“In fact, it was lacking core items, like, for example, how to obtain budget money for an RES project implementation, or mentioning anything of support for tariffs. The draft strategy is a lot more numbers-oriented and, if implemented, will help promote the Russian renewables sector,” Adolf Aleksandrovich Cherniavskyj told

Now the RES-produced self-cost energy price is some 4-5 rubles [US $0.13-0.16] per kWh, but to have the green investment paid off, he says, the purchase price should be around 16-20 rubles [US $0.51-0.64], and that’s where the green sector counts on state support.

Cherniavskyj is a member of the Russian Union of Scientific and Engineering Organizations, a group set to tackle renewable energy issues, and is a chief scientist at Rostovteploelektroproekt, a science and research institute in the Russian city of Rostov-on-Don.

Originally, in 2009, the goal was for renewables to cover 1.5 percent of Russia’s electric power demand by 2010, 2.5 percent by 2015 and at least 4.5 percent or 11 GW of installed overall capacity by 2020. However, in 2011, only 8.5 billion kWh of energy — less than 1 percent of Russia’s total electricity output — was produced from renewables.

But with the bill signing nearing — set for May or June at the latest — it has been encountering increasing resistance from powerful traditional energy suppliers and lobbyists.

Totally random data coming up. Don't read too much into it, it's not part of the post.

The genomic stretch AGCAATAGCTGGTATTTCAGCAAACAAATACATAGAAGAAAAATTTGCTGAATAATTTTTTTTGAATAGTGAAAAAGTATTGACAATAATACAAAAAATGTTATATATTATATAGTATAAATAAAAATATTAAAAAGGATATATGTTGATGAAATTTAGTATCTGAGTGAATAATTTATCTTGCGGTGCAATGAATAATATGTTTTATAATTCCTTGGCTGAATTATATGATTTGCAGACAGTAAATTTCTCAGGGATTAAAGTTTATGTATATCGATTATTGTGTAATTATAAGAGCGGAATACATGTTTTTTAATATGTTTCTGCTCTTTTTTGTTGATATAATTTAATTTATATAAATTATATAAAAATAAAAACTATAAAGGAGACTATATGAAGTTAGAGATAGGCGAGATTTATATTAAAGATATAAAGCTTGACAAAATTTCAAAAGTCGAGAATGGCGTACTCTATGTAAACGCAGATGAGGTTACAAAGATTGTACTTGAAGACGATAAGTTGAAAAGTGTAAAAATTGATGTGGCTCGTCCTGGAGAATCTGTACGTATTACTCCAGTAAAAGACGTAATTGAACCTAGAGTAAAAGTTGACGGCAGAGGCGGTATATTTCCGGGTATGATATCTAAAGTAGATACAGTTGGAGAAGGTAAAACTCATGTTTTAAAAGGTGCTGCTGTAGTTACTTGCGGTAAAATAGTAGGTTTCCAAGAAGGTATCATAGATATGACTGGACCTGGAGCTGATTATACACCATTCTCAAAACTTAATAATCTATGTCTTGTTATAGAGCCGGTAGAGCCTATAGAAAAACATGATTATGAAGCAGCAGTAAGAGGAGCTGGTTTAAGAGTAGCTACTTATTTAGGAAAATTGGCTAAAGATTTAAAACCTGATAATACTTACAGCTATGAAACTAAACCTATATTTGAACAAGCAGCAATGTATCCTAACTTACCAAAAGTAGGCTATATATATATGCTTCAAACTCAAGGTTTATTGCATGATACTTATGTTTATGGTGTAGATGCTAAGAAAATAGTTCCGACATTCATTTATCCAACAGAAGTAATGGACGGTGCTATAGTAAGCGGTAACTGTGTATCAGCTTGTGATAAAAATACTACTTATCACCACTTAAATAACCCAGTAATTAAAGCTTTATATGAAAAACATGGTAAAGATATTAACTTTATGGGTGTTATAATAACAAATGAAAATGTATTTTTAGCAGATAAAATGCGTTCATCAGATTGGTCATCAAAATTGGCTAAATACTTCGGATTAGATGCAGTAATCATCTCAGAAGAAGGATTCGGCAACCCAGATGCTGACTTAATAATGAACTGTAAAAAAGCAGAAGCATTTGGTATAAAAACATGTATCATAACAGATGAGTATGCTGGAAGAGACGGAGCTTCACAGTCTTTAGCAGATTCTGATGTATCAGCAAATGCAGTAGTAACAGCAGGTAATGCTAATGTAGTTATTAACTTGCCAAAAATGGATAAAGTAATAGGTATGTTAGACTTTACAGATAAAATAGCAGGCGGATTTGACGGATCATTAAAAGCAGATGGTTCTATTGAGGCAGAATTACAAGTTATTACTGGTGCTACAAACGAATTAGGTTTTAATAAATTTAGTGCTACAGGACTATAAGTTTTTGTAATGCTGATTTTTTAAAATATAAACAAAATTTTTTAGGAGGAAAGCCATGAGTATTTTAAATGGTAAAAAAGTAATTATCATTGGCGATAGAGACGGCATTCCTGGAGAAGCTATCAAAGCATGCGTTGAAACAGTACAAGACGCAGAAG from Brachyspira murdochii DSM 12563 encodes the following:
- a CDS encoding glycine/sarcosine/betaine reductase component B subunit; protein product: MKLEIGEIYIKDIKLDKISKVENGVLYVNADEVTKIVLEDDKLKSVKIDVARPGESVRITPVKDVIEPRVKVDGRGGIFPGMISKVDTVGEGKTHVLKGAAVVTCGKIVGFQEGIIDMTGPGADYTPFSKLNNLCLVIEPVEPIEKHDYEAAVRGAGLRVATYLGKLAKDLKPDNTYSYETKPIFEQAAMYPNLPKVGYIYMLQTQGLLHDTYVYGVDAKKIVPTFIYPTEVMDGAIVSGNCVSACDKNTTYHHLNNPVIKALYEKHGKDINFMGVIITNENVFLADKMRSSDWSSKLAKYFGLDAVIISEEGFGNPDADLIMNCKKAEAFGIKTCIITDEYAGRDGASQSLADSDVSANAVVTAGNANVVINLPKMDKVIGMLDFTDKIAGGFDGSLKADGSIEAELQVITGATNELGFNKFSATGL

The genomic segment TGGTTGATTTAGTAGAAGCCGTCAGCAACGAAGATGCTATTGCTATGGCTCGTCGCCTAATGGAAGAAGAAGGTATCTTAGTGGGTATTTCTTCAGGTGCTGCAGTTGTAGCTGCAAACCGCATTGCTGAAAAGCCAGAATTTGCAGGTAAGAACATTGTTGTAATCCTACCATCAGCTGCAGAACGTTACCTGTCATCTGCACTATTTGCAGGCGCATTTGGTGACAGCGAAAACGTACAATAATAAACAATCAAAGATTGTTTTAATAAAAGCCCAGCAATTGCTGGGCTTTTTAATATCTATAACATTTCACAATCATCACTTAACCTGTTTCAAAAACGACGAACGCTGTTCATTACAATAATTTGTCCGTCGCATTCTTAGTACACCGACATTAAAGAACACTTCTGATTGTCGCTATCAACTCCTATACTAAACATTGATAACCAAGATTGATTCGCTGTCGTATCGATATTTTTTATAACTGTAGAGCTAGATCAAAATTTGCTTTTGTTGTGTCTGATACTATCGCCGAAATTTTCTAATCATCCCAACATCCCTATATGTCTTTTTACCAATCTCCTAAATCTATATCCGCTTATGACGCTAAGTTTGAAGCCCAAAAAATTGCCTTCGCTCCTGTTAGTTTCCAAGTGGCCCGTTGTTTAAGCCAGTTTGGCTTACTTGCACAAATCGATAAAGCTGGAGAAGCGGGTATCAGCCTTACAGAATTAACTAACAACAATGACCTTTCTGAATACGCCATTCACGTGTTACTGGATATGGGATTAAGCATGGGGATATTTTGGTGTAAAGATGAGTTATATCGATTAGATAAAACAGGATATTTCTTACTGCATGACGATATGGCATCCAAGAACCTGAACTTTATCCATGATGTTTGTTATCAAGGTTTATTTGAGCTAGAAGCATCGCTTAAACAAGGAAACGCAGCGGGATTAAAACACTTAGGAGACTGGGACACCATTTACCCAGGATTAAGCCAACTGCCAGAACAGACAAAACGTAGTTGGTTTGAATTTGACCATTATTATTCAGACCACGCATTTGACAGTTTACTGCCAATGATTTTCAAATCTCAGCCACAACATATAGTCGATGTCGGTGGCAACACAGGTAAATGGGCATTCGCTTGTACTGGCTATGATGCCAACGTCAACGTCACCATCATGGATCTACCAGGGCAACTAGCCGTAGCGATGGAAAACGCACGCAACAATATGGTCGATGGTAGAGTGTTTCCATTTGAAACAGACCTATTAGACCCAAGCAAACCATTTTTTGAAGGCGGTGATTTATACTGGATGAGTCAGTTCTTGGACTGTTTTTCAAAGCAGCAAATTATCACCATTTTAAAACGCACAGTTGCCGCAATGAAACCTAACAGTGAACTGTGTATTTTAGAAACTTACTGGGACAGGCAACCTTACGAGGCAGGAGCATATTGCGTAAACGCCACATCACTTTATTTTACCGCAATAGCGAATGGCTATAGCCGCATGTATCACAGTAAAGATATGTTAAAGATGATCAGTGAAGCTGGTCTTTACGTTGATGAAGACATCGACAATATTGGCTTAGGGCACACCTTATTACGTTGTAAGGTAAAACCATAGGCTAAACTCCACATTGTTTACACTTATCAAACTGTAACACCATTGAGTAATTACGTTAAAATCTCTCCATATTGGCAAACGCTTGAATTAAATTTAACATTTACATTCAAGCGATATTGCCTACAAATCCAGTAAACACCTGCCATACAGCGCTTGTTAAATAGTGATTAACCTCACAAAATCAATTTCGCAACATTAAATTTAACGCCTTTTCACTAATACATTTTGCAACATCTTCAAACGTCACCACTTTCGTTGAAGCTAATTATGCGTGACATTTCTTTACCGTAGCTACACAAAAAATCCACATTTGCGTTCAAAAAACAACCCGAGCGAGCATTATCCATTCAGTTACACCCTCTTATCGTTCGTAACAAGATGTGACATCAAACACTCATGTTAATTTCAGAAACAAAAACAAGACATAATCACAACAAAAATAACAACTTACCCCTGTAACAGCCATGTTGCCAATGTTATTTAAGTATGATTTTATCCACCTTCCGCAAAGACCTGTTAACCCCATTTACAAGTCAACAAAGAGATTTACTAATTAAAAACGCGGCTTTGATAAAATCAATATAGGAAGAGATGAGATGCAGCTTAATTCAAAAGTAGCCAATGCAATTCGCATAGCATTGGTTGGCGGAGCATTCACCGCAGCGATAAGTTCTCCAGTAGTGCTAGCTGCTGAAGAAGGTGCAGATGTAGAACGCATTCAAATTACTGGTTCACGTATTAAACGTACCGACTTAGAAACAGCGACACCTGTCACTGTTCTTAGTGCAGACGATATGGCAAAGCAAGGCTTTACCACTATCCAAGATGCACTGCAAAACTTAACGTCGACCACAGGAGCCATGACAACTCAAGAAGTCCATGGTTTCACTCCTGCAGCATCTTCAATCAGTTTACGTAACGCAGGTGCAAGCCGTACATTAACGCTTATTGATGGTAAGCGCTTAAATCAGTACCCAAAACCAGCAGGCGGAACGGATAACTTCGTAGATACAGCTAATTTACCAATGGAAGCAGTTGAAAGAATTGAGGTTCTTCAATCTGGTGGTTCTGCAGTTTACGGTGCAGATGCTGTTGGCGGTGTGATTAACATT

Ahead of the RESDM adoption, in mid-April, the Russian government hinted of a “multiple increase” of investments into the renewable energy sector and promised “over a couple of days” to reveal some numbers from the draft, proving the ambition, but this did not happen and no explanation from the authorities was given.

“This is not unusual in Russia, but it is an obvious sign that the RESDM adoption won’t be smooth, to put it mildly,” says Cherniavskyj. 

Some experts fear that the traditional energy lobbyists, with the traditionally strong connections in the Kremlin, will be able to force the government to trim down the draft significantly, or put off its enactment till much later.

This is even despite Russian Prime Minister Dmitrij Medvedev’s public support for the bill, who still in mid-April regretted that his view from his airplane window in the Russian skies shows “only a few specks” of solar, wind and hydro power facilities, though when flying over the “considerably smaller Europe, it is dotted with various renewable energy facilities.”

“It remains to be seen who will prevail: the energy traditionalists, or the government, tightly linked to them but willing to be modern, though the Russian backwardness from other world powers, in terms of renewable energy development, is big,” a Russian energy analyst from a governmental energy agency said to on the condition of anonymity.